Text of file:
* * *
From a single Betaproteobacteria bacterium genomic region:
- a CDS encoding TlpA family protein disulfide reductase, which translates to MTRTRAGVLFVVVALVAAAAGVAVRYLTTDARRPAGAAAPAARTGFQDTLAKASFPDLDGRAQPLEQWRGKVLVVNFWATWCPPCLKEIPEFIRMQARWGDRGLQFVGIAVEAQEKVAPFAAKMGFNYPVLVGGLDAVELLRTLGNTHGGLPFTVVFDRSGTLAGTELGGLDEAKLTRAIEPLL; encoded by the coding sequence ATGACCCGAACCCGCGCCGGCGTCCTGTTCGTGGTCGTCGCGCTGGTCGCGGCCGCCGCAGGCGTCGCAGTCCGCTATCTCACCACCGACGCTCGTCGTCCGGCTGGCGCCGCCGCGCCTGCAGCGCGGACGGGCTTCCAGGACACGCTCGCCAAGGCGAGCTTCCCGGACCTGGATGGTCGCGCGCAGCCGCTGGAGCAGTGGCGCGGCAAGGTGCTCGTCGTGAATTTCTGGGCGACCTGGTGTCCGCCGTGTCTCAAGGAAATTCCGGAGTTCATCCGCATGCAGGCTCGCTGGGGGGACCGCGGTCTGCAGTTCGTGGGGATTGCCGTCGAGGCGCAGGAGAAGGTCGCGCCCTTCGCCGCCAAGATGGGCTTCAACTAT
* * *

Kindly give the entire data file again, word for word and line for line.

From a single Betaproteobacteria bacterium genomic region:
- a CDS encoding TlpA family protein disulfide reductase, which translates to MTRTRAGVLFVVVALVAAAAGVAVRYLTTDARRPAGAAAPAARTGFQDTLAKASFPDLDGRAQPLEQWRGKVLVVNFWATWCPPCLKEIPEFIRMQARWGDRGLQFVGIAVEAQEKVAPFAAKMGFNYPVLVGGLDAVELLRTLGNTHGGLPFTVVFDRSGTLAGTELGGLDEAKLTRAIEPLL; encoded by the coding sequence ATGACCCGAACCCGCGCCGGCGTCCTGTTCGTGGTCGTCGCGCTGGTCGCGGCCGCCGCAGGCGTCGCAGTCCGCTATCTCACCACCGACGCTCGTCGTCCGGCTGGCGCCGCCGCGCCTGCAGCGCGGACGGGCTTCCAGGACACGCTCGCCAAGGCGAGCTTCCCGGACCTGGATGGTCGCGCGCAGCCGCTGGAGCAGTGGCGCGGCAAGGTGCTCGTCGTGAATTTCTGGGCGACCTGGTGTCCGCCGTGTCTCAAGGAAATTCCGGAGTTCATCCGCATGCAGGCTCGCTGGGGGGACCGCGGTCTGCAGTTCGTGGGGATTGCCGTCGAGGCGCAGGAGAAGGTCGCGCCCTTCGCCGCCAAGATGGGCTTCAACTAT